A supposed fix for our health care crisis


Martin Feldstein wrote an editorial today in the Washington Post, about how to fix the health care system.

Essentially he is proposing that the health insurance benefit that people receive should be taxed, as if that’s never been proposed before. The implication being, since people have health insurance that is completely paid for, they have “no skin in the game” and go to the doctor all the time, even when not necessary, [much like deciding to go out to dinner] driving up costs.

I’m here to say that is not the problem. People go to the doctor when they’re sick, not out of any sense that it is free. He glosses over the fact that Europe doesn’t have those problems, despite health care being provided at zero cost, by saying patients there are denied certain tests that we have become accustomed to. Well, that may be the case, but who is to say those tests are needed.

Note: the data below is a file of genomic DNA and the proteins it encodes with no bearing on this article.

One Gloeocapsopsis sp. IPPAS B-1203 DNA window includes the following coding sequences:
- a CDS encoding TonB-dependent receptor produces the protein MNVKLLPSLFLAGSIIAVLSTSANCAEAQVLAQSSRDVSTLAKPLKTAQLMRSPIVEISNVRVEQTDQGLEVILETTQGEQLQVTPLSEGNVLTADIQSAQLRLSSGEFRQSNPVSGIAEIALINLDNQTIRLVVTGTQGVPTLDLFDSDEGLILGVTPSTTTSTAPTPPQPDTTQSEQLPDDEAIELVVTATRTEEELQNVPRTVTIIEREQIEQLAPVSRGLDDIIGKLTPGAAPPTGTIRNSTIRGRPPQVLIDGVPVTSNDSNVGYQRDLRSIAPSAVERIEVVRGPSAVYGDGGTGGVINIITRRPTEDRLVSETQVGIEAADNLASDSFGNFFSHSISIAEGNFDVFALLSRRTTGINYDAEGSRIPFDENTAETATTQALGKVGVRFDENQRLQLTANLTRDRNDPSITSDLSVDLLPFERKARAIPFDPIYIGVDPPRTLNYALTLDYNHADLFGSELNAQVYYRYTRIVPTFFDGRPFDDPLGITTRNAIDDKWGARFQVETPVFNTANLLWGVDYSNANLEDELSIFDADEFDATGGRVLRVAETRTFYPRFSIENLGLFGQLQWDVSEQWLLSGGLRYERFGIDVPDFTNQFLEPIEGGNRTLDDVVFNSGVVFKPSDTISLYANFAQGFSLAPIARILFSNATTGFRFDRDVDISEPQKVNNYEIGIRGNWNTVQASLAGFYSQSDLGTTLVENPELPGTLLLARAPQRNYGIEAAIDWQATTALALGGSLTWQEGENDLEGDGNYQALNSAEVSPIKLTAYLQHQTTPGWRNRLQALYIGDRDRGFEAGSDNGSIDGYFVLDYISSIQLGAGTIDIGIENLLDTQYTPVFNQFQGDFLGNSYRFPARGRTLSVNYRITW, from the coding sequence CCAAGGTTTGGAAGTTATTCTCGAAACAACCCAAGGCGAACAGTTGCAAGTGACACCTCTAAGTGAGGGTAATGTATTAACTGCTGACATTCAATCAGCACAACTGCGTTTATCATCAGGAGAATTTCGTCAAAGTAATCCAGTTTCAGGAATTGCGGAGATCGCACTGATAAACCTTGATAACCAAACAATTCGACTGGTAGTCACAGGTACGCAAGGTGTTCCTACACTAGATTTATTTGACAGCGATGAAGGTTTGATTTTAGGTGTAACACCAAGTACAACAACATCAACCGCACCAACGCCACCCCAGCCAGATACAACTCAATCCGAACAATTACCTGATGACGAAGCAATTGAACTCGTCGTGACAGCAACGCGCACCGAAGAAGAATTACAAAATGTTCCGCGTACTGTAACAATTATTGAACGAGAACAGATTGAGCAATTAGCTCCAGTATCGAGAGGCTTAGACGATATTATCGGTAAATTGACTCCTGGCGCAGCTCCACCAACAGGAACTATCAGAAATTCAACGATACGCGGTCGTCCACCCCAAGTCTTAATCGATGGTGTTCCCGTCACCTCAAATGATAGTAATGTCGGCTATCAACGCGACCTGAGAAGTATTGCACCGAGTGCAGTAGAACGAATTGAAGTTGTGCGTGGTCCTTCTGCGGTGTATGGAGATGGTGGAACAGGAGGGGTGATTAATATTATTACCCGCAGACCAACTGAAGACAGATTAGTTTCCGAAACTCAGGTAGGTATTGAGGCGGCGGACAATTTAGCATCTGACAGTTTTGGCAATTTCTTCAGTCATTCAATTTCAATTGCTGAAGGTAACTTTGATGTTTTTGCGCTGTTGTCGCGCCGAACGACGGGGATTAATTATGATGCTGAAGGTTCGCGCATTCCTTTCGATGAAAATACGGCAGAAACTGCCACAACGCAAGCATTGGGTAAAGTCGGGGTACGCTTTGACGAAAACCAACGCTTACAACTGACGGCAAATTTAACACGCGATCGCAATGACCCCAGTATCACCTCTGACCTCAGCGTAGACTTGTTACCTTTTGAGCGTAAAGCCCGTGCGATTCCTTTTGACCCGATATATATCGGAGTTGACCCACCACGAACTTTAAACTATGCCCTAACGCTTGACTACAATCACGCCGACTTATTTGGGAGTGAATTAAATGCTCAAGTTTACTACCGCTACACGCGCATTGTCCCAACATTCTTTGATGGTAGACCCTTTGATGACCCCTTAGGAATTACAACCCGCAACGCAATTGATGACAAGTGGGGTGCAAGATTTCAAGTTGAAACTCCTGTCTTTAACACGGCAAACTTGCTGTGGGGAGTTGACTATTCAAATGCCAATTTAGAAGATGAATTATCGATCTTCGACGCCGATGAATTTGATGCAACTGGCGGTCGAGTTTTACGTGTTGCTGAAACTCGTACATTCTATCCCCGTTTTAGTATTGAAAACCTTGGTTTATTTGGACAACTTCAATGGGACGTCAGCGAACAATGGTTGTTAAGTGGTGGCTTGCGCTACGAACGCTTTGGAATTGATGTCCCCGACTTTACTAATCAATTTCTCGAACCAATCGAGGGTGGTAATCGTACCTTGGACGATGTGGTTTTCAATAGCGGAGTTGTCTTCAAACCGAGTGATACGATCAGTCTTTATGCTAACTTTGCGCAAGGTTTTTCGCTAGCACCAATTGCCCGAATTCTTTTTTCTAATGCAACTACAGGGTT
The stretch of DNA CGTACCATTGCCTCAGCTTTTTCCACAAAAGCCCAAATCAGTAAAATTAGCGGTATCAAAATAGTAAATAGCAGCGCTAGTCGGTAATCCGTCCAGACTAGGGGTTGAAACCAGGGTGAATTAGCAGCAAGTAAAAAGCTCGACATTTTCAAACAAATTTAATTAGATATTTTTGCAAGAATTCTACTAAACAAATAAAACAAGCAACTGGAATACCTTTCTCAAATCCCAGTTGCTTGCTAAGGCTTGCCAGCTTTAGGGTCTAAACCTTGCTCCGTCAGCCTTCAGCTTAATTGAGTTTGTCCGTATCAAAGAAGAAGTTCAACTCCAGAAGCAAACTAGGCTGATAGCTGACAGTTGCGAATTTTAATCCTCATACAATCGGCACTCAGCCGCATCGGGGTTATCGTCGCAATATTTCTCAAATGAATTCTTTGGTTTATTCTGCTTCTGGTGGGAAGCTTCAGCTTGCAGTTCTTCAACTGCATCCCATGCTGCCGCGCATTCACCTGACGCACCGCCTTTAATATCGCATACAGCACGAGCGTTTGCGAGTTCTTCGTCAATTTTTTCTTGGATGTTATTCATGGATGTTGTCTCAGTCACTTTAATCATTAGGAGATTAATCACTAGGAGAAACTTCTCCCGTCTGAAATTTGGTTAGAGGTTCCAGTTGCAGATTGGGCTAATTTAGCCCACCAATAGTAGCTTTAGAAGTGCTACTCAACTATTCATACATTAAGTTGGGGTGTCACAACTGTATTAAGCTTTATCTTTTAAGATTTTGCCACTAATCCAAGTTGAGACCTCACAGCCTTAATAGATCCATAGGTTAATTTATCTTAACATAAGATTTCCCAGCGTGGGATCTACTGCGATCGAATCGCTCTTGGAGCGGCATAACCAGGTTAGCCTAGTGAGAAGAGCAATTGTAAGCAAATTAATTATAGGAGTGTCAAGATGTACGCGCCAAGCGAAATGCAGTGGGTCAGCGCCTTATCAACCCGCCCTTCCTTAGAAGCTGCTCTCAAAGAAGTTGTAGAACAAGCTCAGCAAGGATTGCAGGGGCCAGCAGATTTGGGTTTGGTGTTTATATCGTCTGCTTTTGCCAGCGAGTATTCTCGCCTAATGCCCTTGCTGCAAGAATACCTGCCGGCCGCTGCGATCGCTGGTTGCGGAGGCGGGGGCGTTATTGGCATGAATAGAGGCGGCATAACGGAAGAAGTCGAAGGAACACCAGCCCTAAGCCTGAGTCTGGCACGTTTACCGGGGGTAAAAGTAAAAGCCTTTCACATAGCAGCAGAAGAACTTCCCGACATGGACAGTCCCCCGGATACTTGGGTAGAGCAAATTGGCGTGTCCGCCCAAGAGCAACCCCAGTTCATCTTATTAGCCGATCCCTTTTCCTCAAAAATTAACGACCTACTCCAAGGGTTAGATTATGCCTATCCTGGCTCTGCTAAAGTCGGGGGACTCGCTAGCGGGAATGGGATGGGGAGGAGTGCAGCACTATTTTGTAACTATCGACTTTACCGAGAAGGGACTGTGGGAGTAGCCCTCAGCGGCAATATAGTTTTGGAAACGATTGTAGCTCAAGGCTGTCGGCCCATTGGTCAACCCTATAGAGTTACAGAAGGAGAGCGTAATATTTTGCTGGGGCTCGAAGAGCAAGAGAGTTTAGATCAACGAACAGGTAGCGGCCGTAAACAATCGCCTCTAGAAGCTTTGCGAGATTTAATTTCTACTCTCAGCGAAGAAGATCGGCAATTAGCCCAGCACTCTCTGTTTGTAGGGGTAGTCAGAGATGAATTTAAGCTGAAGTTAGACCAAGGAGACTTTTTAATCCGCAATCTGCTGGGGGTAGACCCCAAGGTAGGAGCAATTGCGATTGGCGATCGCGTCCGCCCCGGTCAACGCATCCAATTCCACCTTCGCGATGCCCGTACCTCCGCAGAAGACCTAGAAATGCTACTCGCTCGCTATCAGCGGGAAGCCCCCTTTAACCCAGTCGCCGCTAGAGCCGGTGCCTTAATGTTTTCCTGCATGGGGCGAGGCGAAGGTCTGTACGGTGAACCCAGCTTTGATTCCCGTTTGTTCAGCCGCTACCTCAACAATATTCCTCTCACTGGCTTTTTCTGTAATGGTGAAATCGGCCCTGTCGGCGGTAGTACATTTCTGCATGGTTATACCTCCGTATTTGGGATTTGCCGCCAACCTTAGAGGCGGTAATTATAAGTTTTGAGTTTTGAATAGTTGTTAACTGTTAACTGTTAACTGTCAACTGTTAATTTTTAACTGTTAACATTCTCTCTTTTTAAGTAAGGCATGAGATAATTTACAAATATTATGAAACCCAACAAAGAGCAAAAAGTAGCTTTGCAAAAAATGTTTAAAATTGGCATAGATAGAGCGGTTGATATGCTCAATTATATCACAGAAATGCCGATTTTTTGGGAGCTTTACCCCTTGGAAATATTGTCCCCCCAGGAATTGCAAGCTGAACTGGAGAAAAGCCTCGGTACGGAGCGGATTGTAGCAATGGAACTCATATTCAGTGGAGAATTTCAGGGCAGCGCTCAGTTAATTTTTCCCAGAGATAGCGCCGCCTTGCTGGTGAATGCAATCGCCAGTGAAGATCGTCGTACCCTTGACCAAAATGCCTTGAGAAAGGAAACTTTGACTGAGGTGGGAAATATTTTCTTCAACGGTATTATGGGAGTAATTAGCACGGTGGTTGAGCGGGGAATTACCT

All comparisons between health care outcomes in the US and Europe (with the exception of cost), show the US to be far down the list.

Martin Feldstein just sounds like another shill for the health insurance industry.

And long as we continue with our current fee-for-service health care system, where doctors get paid for performing services, whether needed or not, and a for-profit health insurance industry which drains approximately 20% of all health care dollars out of the health care system, nothing will change.

Costs will continue to rise, and people will continue to die because they can’t get the care they need.

Eventually though it will all come to an end, when no one can afford to purchase health insurance, and the system implodes.

The only question is how much pain and suffering are Americans willing to endure before we reach that conclusion, and make the necessary changes?

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